I dig history. And I dig photography. So it goes to follow that I dig old photos of people doin' stuff. Therefore, obviously, I *really* dig Shorpy.
Shorpy.com, along with sister-site GhostCowboy.com, have quickly become two of my favorite web sites/RSS feeds. They get the "hometown boys make good" vibe for being based about a mile from where I live (er..."lived" a month ago). But more importantly, Shorpy features old photos of everyday life. If I've read it correctly, the owners/operators of Shorpy are combing the Prints and Photographs Reading Room at the Library of Congress website, and highlighting images they find interesting. Some of my personal favorites are:
Some are so fantastic that I may buy prints of them. Or just make prints myself. I think all the photos are public domain, so there should be no copyright concerns.
Recently, the good folks at Shorpy began allowing members (free registration) to upload interesting historical photos to the site (uploaders retain ownership/copyright...see my previous posts on shitty Terms of Service). When my grandmother died in 2000, I took a computer and scanner to her house and spent hours scanning in a ton of old photos she had (since they were destined to go to her son, my uncle). Of those photos, there are a few general-interest shots that I thought would be cool to share. I posted them up to Shorpy yesterday and they're now available for your viewing pleasure.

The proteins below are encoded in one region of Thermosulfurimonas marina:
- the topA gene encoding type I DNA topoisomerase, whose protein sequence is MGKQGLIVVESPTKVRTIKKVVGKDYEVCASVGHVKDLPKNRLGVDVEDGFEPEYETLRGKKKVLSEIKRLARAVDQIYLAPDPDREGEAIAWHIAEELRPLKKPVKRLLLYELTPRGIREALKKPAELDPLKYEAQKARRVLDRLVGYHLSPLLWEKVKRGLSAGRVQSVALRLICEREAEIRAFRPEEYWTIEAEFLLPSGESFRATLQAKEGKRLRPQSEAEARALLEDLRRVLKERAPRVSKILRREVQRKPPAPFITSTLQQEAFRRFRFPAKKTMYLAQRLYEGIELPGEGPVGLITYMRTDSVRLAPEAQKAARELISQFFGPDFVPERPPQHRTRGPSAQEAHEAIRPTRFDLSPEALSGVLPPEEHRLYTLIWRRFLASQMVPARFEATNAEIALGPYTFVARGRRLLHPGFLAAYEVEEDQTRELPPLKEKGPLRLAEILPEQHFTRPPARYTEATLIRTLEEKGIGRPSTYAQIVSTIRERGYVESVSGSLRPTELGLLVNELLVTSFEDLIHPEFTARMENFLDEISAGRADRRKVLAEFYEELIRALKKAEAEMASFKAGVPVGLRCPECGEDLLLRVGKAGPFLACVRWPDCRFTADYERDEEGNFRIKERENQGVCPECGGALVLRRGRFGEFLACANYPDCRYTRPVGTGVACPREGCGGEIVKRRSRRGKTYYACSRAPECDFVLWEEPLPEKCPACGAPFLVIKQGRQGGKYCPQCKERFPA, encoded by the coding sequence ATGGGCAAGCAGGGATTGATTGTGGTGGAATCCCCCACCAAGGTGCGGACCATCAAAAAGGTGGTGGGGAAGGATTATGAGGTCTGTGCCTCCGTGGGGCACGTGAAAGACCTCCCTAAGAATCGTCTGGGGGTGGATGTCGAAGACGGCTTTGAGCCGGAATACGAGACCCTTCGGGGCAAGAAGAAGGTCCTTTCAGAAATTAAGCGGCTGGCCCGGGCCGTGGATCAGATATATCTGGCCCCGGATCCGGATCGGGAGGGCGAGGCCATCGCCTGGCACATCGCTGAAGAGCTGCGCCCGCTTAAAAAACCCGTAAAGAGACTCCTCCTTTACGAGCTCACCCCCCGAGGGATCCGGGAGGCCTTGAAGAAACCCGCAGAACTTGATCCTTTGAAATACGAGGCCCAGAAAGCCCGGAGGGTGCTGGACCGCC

The first is a shot of women working in what appears to be a munitions factory. The photo has a penciled-in note pointing out "Mrs. Ruth Van Fleet". She was a woman who lived with my grandmother until 1943.
Check the full sized photo and comments (if any) here
The second photo I uploaded is a shot of a group of women military cadets marching in formation. The photo was sent to my grandmother as a postcard. The date on the postmark is "May 3, 1917 6pm".
The full sized shot, text of the postcard, and comments (if any) can be seen here.
And finally, great-grandpa and his PA coal mining coworkers. Date unknown, but I'd guess early 1900s. Great-grandpa is the miner at the lower left.
Full sized here
Anyway, to avoid this post sounding like a total commercial, I guess I should say that in no way do I benefit from Shorpy. I just wanted to share a new cool find.